All in all, things went rather well. Jon did what set decorating there was before he went to work. I had weeks to clean and organize the apartment. Incidentally, this shoot finally pushed me to change the apartment from being a place where a sick person was recovering back to an apartment. I find I really like not being surrounded by pill bottles. But I digress. There was food prep for each dish, photographing ingredients and the actors, running the sound and shooting the video and selecting wardrobe. The whole five hours went by in a blur. I hope I seemed competent during the whole ordeal. I did manage to get everything on my shot lists. The sound for each segment was recorded properly. It's not all done perfectly. There will be challenges in post, but they are minor enough that I'm certain I can make the required adjustments on my own. The performances were very good. I think the yaoi readers will get what they were hoping for. The Yuusei character was flirty and really funny. The Misaki character was shy and sweet. Above all, the food was really good. Each dish was consumed immediately after I took the last shot of it plated up. What was really wonderful to hear for this amateur chef was that, for Ryohei, the food turned out like real Japanese cooking he would get at home. In this case, I had the sense to listen to him when he adjusted the recipes I was using while cooking on camera. A great chef knows when to get out of the way! I admit that I'm really jazzed that this went off well.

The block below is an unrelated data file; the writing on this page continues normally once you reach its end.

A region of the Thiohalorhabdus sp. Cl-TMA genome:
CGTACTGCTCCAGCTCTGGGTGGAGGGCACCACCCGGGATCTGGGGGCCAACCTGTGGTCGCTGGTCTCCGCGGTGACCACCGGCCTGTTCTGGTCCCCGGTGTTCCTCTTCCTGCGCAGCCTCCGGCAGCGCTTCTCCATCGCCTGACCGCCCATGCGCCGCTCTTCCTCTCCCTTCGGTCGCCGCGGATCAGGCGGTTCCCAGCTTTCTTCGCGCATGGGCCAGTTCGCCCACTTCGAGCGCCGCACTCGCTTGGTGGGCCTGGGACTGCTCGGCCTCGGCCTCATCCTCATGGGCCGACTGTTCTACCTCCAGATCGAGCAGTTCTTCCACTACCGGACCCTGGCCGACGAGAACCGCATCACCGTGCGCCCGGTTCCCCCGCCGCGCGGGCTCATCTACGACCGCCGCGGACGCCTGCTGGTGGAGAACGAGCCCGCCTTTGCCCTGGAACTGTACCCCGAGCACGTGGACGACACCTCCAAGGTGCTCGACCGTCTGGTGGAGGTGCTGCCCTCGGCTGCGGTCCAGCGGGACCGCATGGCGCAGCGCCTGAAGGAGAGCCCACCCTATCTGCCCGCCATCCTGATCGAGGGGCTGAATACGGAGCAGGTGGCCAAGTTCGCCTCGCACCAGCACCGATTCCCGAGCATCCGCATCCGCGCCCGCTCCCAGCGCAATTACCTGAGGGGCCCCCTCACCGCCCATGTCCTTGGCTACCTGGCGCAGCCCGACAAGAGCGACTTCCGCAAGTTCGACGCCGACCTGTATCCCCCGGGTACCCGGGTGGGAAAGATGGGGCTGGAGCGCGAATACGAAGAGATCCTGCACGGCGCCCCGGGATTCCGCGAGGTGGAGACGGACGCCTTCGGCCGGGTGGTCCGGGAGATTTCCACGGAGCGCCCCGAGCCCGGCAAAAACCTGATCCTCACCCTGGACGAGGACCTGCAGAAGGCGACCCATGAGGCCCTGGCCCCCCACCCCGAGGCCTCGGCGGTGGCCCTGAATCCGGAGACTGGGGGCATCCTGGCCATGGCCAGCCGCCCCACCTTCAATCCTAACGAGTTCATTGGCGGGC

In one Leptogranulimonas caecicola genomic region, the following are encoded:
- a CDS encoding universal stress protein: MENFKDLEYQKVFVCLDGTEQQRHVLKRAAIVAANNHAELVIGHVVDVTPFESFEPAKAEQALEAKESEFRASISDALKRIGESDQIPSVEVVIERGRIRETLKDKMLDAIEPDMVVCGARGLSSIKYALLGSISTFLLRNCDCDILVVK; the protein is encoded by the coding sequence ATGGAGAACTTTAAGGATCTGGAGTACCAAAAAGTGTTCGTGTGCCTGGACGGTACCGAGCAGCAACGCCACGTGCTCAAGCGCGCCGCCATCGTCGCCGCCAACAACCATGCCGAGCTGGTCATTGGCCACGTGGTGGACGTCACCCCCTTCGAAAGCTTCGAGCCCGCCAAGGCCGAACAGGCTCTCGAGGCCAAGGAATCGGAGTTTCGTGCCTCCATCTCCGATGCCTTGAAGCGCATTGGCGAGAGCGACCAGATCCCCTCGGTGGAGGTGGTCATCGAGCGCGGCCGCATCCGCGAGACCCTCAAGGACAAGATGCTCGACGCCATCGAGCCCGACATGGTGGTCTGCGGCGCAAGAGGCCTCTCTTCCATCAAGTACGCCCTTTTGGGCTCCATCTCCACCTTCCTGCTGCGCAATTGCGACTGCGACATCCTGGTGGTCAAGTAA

That said, this shoot also drove home that I can't handle running all over a really big sound stage or location for days on end during a feature. I'm going to have to be rigid about what I will be doing on these projects. But I am pleased to know that I will be able to have some role. That wasn't really clear until this past Friday. Yeah, I'm jazzed.
Now, it's back to juggling the scripts and manga and video editing and cooking. A lot of wonderful things are on the horizon.
*Again Tomorrow - Ashita Kara Mouichido © Nabako Kamo. All rights reserved. Original Japanese edition published in 2010 by Taiyoh Tosho Publishing Co., Ltd.